When the bone marrow is unable to produce enough blood cells, symptoms of aplastic anemia such frequent and inexplicable bruises, nosebleeds, fatigue, dizziness, and breathlessness may be observed. Aplastic anemia symptoms in adults, children and women are similar and may include pale skin, skin rashes, and bleeding, which is more prolonged than normal in case of cuts and wounds. When flu like symptoms persists or when a person suffers from severe infections frequently, doctors usually order a complete blood count test to make sure that the white blood cell count in the blood is normal and that the person is not anemic. Women may experience heavy menstrual bleeding, one of aplastic anemia symptoms that may be confused with other gynecological problems. Bleeding gums and nosebleeds in children call for blood tests so that treatment may be started as soon as possible in case the test results point to aplastic anemia. Most people experience shortness of breath because their body is unable to get adequate oxygen in all the tissues because of the reduced number of red blood cells, which are the carriers of oxygen. Heart murmurs and arrhythmia are the result of the heart having to work harder to supply oxygen-rich blood to all corners of the body.


Patients with mild or moderate aplastic anemia may be required to monitor their blood count regularly to make sure that their condition remains stable. Aplastic anemia treatment needs to be started as soon as possible for those with severe anemia. Blood transfusions may be required as an immediate measure to maintain blood cell count at near normal levels. Though this may relieve some of the symptoms, it is by no means a long term solution. Stem cell transplantation with donated stem cells from a matched donor like a sibling or a blood relative can be successful in treating the anemia, particularly in children and young adults. In the case of older patients, there is a possibility of post transplant complications like rejection of the donors stem cells.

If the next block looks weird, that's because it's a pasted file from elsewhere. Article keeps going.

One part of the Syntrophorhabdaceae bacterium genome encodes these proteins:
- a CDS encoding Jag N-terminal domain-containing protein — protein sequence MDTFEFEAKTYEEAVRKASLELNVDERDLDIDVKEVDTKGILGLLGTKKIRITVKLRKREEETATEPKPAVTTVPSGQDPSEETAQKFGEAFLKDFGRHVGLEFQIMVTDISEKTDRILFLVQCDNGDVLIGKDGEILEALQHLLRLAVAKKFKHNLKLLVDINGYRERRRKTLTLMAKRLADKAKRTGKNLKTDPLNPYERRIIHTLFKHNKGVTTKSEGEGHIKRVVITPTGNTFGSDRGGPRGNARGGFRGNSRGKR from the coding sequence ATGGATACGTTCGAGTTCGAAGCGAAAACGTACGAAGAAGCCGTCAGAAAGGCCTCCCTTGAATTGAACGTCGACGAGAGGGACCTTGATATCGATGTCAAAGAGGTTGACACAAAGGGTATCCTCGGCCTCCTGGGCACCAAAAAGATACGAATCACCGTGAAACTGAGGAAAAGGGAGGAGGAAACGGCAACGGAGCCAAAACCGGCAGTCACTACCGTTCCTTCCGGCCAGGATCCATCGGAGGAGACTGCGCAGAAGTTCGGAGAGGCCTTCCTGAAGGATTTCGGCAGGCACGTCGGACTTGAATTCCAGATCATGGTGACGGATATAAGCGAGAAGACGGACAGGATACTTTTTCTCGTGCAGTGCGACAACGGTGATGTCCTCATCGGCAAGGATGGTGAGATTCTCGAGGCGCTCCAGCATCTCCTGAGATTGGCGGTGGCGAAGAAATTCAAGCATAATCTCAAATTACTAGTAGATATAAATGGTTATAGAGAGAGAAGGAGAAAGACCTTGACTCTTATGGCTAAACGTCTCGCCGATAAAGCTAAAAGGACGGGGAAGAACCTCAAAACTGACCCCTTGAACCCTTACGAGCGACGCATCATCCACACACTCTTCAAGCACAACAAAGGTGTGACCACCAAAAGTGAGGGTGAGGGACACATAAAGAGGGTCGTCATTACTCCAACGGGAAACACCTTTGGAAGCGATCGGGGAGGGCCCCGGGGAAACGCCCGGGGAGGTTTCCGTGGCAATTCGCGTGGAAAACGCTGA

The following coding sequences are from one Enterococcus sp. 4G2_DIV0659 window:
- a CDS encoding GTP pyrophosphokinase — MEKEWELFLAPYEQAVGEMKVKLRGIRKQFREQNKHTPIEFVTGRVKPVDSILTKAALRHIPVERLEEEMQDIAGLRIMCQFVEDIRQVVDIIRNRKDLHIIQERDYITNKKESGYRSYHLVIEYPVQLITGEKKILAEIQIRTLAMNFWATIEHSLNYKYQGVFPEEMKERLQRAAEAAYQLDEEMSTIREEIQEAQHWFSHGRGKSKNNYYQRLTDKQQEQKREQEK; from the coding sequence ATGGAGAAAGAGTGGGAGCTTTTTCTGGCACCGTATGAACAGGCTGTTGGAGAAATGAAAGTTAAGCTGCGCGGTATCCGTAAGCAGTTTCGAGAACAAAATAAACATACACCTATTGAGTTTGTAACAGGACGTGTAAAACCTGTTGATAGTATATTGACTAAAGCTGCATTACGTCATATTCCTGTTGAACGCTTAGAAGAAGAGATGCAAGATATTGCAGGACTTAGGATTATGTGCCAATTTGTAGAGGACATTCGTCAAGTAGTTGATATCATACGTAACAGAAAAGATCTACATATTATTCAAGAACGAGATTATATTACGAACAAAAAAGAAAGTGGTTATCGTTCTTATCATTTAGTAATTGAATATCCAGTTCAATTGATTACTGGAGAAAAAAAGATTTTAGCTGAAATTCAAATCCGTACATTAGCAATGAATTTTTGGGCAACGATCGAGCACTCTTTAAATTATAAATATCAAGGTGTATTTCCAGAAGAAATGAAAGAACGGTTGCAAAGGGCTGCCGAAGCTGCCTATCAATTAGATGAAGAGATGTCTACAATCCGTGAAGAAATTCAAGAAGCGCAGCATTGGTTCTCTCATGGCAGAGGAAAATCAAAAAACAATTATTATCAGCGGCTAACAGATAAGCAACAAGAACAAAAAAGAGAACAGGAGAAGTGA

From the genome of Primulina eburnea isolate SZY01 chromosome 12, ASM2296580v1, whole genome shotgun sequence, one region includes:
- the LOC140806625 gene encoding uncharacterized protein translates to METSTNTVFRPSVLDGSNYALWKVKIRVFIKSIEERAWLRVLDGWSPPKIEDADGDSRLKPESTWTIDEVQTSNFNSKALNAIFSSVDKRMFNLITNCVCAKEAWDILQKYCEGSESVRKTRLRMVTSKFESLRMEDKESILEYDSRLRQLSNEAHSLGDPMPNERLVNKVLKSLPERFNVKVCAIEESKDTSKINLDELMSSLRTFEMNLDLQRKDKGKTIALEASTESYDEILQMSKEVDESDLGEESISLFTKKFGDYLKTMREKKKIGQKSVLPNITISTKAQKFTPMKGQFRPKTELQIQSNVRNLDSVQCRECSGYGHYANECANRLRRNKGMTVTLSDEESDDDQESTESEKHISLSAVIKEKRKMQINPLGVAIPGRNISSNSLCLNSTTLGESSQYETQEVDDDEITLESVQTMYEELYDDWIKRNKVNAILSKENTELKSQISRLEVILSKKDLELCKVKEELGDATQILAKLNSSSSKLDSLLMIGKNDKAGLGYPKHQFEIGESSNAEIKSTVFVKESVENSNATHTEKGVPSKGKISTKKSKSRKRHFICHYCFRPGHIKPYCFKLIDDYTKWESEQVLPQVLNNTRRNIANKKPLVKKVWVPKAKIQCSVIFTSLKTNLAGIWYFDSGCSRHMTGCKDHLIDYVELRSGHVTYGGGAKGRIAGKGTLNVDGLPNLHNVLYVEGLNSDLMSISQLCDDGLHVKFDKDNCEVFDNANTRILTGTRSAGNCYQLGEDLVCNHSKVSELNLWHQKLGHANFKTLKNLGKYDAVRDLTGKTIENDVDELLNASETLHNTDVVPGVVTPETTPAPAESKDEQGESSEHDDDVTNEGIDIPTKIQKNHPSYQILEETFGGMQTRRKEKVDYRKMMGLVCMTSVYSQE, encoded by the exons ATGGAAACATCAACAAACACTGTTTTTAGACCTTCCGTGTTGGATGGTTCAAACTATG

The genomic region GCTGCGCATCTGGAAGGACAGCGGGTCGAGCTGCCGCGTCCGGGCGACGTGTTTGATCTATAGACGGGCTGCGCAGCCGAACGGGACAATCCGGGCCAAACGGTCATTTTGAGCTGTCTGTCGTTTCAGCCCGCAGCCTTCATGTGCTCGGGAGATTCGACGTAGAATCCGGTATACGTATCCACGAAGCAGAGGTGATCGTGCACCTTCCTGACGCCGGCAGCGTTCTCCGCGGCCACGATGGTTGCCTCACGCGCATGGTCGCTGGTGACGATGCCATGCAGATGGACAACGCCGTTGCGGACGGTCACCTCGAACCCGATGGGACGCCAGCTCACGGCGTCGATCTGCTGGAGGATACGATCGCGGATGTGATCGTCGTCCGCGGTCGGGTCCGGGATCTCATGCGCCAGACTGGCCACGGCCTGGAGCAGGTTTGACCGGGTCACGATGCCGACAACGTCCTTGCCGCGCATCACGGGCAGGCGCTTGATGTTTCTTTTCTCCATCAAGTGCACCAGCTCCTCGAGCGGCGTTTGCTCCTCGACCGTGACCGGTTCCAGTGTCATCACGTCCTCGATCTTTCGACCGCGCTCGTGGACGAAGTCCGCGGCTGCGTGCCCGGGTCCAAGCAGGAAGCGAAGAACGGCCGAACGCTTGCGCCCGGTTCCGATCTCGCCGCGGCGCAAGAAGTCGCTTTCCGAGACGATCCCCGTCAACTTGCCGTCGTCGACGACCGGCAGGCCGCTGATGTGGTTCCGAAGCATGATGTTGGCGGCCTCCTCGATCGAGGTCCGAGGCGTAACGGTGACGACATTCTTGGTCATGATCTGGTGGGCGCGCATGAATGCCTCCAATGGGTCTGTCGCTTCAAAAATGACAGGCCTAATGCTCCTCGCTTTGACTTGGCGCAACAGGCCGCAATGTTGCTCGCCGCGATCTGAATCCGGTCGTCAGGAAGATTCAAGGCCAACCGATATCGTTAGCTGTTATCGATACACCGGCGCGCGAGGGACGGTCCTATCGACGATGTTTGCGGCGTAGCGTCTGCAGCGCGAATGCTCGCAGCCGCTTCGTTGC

Bone marrow transplantation replaces the diseased stem cells in the bone marrow with healthy donor cells so that they can generate the required amount of blood cells. Drug therapies in the treatment of aplastic anemia use immune suppressants, particularly for those with auto immune disorders. A major disadvantage of immunosuppressive drug therapy is that the body's immune system is considerably compromised, increasing the risk of contracting other diseases. Another form of drug therapy uses growth factors to boost the production of red blood cells in the bone marrow, though it has a limited success rate. The use of this type of therapy is more helpful after a bone marrow transplant or immunosuppressive therapy.